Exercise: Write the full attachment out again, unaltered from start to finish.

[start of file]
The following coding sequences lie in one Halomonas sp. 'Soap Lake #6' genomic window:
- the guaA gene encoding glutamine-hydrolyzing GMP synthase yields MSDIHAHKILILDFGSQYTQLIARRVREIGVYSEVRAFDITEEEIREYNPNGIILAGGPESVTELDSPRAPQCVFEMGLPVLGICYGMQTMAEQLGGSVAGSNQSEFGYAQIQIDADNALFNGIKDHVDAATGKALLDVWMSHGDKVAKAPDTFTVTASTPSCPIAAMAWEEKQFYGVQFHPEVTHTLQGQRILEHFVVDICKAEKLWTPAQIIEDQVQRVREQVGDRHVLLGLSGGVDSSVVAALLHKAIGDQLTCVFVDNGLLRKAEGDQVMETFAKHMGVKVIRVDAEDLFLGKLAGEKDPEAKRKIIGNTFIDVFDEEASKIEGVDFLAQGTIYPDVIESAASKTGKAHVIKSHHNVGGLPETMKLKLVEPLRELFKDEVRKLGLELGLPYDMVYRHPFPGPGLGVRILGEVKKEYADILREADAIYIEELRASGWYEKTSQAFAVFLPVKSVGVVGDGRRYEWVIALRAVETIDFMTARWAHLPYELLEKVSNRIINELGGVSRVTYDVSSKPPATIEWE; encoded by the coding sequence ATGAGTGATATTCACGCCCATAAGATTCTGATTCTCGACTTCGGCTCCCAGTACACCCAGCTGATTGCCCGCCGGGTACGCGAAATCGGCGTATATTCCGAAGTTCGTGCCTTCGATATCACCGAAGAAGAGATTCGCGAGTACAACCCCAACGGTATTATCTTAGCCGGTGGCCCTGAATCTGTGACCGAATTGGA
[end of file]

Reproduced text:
The following coding sequences lie in one Halomonas sp. 'Soap Lake #6' genomic window:
- the guaA gene encoding glutamine-hydrolyzing GMP synthase yields MSDIHAHKILILDFGSQYTQLIARRVREIGVYSEVRAFDITEEEIREYNPNGIILAGGPESVTELDSPRAPQCVFEMGLPVLGICYGMQTMAEQLGGSVAGSNQSEFGYAQIQIDADNALFNGIKDHVDAATGKALLDVWMSHGDKVAKAPDTFTVTASTPSCPIAAMAWEEKQFYGVQFHPEVTHTLQGQRILEHFVVDICKAEKLWTPAQIIEDQVQRVREQVGDRHVLLGLSGGVDSSVVAALLHKAIGDQLTCVFVDNGLLRKAEGDQVMETFAKHMGVKVIRVDAEDLFLGKLAGEKDPEAKRKIIGNTFIDVFDEEASKIEGVDFLAQGTIYPDVIESAASKTGKAHVIKSHHNVGGLPETMKLKLVEPLRELFKDEVRKLGLELGLPYDMVYRHPFPGPGLGVRILGEVKKEYADILREADAIYIEELRASGWYEKTSQAFAVFLPVKSVGVVGDGRRYEWVIALRAVETIDFMTARWAHLPYELLEKVSNRIINELGGVSRVTYDVSSKPPATIEWE; encoded by the coding sequence ATGAGTGATATTCACGCCCATAAGATTCTGATTCTCGACTTCGGCTCCCAGTACACCCAGCTGATTGCCCGCCGGGTACGCGAAATCGGCGTATATTCCGAAGTTCGTGCCTTCGATATCACCGAAGAAGAGATTCGCGAGTACAACCCCAACGGTATTATCTTAGCCGGTGGCCCTGAATCTGTGACCGAATTGGA